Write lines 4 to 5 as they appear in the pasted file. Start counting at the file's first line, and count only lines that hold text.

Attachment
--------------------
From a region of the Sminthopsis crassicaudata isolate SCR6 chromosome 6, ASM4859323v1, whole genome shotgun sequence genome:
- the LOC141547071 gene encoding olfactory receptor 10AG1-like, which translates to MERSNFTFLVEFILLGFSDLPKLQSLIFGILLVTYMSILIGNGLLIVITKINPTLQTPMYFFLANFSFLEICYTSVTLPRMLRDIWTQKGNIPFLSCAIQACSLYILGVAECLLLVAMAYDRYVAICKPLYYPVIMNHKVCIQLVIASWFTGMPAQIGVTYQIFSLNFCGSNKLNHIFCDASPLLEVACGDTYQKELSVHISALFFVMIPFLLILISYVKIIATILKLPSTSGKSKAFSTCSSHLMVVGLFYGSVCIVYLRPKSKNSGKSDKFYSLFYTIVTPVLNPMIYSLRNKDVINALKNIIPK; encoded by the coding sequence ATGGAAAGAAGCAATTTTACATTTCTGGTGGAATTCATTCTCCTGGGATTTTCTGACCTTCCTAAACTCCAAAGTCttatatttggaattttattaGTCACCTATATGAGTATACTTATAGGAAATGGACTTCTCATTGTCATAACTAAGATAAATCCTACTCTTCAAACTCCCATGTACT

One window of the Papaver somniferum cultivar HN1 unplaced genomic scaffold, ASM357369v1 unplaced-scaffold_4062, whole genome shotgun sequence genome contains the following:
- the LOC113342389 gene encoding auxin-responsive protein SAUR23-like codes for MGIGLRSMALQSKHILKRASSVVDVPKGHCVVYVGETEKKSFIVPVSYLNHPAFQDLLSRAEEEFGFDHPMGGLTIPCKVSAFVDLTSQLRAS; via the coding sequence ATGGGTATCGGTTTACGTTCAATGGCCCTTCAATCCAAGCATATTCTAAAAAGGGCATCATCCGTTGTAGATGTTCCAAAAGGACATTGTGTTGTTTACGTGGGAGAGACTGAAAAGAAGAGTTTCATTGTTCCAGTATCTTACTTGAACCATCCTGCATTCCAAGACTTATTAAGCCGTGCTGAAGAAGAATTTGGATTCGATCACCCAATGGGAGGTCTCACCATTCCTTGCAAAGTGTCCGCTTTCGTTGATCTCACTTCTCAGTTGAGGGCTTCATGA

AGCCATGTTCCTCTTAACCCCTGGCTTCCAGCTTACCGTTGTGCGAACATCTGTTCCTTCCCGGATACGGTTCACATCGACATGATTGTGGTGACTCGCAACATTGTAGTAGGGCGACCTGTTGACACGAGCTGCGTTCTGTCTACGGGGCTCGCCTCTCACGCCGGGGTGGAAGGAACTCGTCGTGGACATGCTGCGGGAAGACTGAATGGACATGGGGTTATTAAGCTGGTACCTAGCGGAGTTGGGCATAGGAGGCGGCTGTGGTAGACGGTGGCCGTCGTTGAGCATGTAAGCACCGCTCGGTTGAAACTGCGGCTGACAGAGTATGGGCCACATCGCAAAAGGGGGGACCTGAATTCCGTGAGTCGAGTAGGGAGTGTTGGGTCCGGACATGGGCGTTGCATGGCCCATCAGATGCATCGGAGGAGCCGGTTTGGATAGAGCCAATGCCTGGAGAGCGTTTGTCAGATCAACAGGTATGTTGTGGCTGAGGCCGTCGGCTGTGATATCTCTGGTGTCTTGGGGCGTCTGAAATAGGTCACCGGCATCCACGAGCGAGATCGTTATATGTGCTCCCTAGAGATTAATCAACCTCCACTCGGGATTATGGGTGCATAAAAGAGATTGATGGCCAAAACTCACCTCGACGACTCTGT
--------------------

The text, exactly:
- the LOC113342389 gene encoding auxin-responsive protein SAUR23-like codes for MGIGLRSMALQSKHILKRASSVVDVPKGHCVVYVGETEKKSFIVPVSYLNHPAFQDLLSRAEEEFGFDHPMGGLTIPCKVSAFVDLTSQLRAS; via the coding sequence ATGGGTATCGGTTTACGTTCAATGGCCCTTCAATCCAAGCATATTCTAAAAAGGGCATCATCCGTTGTAGATGTTCCAAAAGGACATTGTGTTGTTTACGTGGGAGAGACTGAAAAGAAGAGTTTCATTGTTCCAGTATCTTACTTGAACCATCCTGCATTCCAAGACTTATTAAGCCGTGCTGAAGAAGAATTTGGATTCGATCACCCAATGGGAGGTCTCACCATTCCTTGCAAAGTGTCCGCTTTCGTTGATCTCACTTCTCAGTTGAGGGCTTCATGA

AGCCATGTTCCTCTTAACCCCTGGCTTCCAGCTTACCGTTGTGCGAACATCTGTTCCTTCCCGGATACGGTTCACATCGACATGATTGTGGTGACTCGCAACATTGTAGTAGGGCGACCTGTTGACACGAGCTGCGTTCTGTCTACGGGGCTCGCCTCTCACGCCGGGGTGGAAGGAACTCGTCGTGGACATGCTGCGGGAAGACTGAATGGACATGGGGTTATTAAGCTGGTACCTAGCGGAGTTGGGCATAGGAGGCGGCTGTGGTAGACGGTGGCCGTCGTTGAGCATGTAAGCACCGCTCGGTTGAAACTGCGGCTGACAGAGTATGGGCCACATCGCAAAAGGGGGGACCTGAATTCCGTGAGTCGAGTAGGGAGTGTTGGGTCCGGACATGGGCGTTGCATGGCCCATCAGATGCATCGGAGGAGCCGGTTTGGATAGAGCCAATGCCTGGAGAGCGTTTGTCAGATCAACAGGTATGTTGTGGCTGAGGCCGTCGGCTGTGATATCTCTGGTGTCTTGGGGCGTCTGAAATAGGTCACCGGCATCCACGAGCGAGATCGTTATATGTGCTCCCTAGAGATTAATCAACCTCCACTCGGGATTATGGGTGCATAAAAGAGATTGATGGCCAAAACTCACCTCGACGACTCTGT